Two years ago today, Israeli commandoes boarded the Mavi Marmara, part of an aid flotilla headed to Gaza, killing nine of the 40 activists on board. The relationship between Israel and Turkey, previously close regional allies, has never recovered.
Even before the second anniversary of the attack, Turkey had announced that it was breaking off all high level diplomatic relations with its neighbour, kicked out Israel's ambassador to Ankara and terminated the Israel Defence Forces (IDF) mission in Turkey. More seriously, Turkey now insists that its navy would not hesitate to engage the Israelis in international waters if it felt that its freedoms were being threatened.
To be sure, the deteriorating relationship is in part, symbolically at least, down to Israel's refusal to apologise for its attack on the aid flotilla. But more pertinent is Israel's blockade of Gaza, settlement expansion in the West Bank and general mistreatment of Palestinians. Condemning such policies plays well for Turkey's Recep Tayyip Erdogan at home.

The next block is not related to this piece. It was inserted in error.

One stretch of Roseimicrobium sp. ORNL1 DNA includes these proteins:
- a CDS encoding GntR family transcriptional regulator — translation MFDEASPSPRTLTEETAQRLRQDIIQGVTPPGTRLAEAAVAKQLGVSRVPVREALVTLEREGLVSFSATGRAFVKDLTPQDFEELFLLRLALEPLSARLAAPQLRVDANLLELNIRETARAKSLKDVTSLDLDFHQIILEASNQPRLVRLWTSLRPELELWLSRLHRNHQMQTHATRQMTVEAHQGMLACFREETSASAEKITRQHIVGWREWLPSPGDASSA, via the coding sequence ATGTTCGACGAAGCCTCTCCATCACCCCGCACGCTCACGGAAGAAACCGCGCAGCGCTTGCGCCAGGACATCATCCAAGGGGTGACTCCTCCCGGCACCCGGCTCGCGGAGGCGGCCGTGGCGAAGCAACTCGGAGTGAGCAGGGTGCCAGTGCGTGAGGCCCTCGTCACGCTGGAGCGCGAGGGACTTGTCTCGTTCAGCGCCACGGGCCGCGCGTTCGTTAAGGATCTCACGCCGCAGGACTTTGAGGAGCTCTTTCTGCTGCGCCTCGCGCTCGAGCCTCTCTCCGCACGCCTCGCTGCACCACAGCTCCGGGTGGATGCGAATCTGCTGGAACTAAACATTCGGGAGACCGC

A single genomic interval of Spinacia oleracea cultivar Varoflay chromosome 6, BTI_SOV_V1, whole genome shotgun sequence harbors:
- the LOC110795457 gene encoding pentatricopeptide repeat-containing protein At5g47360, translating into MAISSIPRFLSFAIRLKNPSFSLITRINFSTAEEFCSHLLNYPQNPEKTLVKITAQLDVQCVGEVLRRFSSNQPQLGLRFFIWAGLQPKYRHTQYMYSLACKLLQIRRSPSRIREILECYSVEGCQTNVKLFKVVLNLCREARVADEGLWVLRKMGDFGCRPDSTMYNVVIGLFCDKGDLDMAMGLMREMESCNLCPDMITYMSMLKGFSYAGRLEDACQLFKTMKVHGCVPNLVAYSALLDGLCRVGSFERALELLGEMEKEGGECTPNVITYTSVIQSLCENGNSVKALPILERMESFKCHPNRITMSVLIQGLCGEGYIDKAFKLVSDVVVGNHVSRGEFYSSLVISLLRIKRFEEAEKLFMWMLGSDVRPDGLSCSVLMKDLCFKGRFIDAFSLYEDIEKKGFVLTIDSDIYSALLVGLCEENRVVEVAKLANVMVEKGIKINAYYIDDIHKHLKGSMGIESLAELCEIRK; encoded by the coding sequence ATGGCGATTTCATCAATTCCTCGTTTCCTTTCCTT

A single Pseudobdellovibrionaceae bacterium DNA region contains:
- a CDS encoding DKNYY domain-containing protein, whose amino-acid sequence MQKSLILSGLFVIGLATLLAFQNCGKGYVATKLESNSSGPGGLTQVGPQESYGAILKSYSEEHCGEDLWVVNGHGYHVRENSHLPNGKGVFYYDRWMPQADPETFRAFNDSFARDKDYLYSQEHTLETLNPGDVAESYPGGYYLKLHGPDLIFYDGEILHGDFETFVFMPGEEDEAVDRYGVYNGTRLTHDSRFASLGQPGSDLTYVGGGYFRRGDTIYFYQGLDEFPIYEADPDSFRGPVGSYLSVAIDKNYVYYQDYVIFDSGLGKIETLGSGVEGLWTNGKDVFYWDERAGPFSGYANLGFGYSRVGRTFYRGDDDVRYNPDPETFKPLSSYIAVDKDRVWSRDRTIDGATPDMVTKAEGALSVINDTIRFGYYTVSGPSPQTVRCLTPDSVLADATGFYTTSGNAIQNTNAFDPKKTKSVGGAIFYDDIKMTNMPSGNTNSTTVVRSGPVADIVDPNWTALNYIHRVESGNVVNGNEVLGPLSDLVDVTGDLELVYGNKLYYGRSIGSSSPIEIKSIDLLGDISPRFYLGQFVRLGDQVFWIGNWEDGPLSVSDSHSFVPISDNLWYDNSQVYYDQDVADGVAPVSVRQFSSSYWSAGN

Benjamin Netanyahu's government shows no signs of backing down in any of its standoffs in the Middle East. A serious reconsideration of its belligerent stance towards Ankara, and its treatment of the Palestinians, would have benefits for Arabs under occupation and do much to improve stability throughout the region.